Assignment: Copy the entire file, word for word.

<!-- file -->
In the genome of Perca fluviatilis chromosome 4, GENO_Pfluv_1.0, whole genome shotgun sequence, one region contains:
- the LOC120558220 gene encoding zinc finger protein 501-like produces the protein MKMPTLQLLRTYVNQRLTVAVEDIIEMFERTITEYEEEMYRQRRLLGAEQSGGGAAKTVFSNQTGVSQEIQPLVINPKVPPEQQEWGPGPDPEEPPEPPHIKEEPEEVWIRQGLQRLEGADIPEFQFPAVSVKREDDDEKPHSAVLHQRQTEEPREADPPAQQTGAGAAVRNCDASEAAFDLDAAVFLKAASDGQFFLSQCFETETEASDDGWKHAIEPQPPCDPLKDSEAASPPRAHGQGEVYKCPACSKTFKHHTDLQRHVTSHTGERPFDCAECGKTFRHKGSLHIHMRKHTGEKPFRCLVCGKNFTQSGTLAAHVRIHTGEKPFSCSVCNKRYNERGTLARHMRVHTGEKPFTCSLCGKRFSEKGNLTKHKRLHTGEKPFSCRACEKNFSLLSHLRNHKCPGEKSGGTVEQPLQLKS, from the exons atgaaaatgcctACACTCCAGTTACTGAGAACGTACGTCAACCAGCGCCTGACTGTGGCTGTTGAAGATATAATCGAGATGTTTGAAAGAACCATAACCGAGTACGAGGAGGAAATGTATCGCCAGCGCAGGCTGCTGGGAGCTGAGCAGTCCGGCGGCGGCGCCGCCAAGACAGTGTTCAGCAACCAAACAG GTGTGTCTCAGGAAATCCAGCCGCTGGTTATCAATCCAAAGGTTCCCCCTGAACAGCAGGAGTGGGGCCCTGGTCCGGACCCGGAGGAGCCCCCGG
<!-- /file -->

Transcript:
In the genome of Perca fluviatilis chromosome 4, GENO_Pfluv_1.0, whole genome shotgun sequence, one region contains:
- the LOC120558220 gene encoding zinc finger protein 501-like produces the protein MKMPTLQLLRTYVNQRLTVAVEDIIEMFERTITEYEEEMYRQRRLLGAEQSGGGAAKTVFSNQTGVSQEIQPLVINPKVPPEQQEWGPGPDPEEPPEPPHIKEEPEEVWIRQGLQRLEGADIPEFQFPAVSVKREDDDEKPHSAVLHQRQTEEPREADPPAQQTGAGAAVRNCDASEAAFDLDAAVFLKAASDGQFFLSQCFETETEASDDGWKHAIEPQPPCDPLKDSEAASPPRAHGQGEVYKCPACSKTFKHHTDLQRHVTSHTGERPFDCAECGKTFRHKGSLHIHMRKHTGEKPFRCLVCGKNFTQSGTLAAHVRIHTGEKPFSCSVCNKRYNERGTLARHMRVHTGEKPFTCSLCGKRFSEKGNLTKHKRLHTGEKPFSCRACEKNFSLLSHLRNHKCPGEKSGGTVEQPLQLKS, from the exons atgaaaatgcctACACTCCAGTTACTGAGAACGTACGTCAACCAGCGCCTGACTGTGGCTGTTGAAGATATAATCGAGATGTTTGAAAGAACCATAACCGAGTACGAGGAGGAAATGTATCGCCAGCGCAGGCTGCTGGGAGCTGAGCAGTCCGGCGGCGGCGCCGCCAAGACAGTGTTCAGCAACCAAACAG GTGTGTCTCAGGAAATCCAGCCGCTGGTTATCAATCCAAAGGTTCCCCCTGAACAGCAGGAGTGGGGCCCTGGTCCGGACCCGGAGGAGCCCCCGG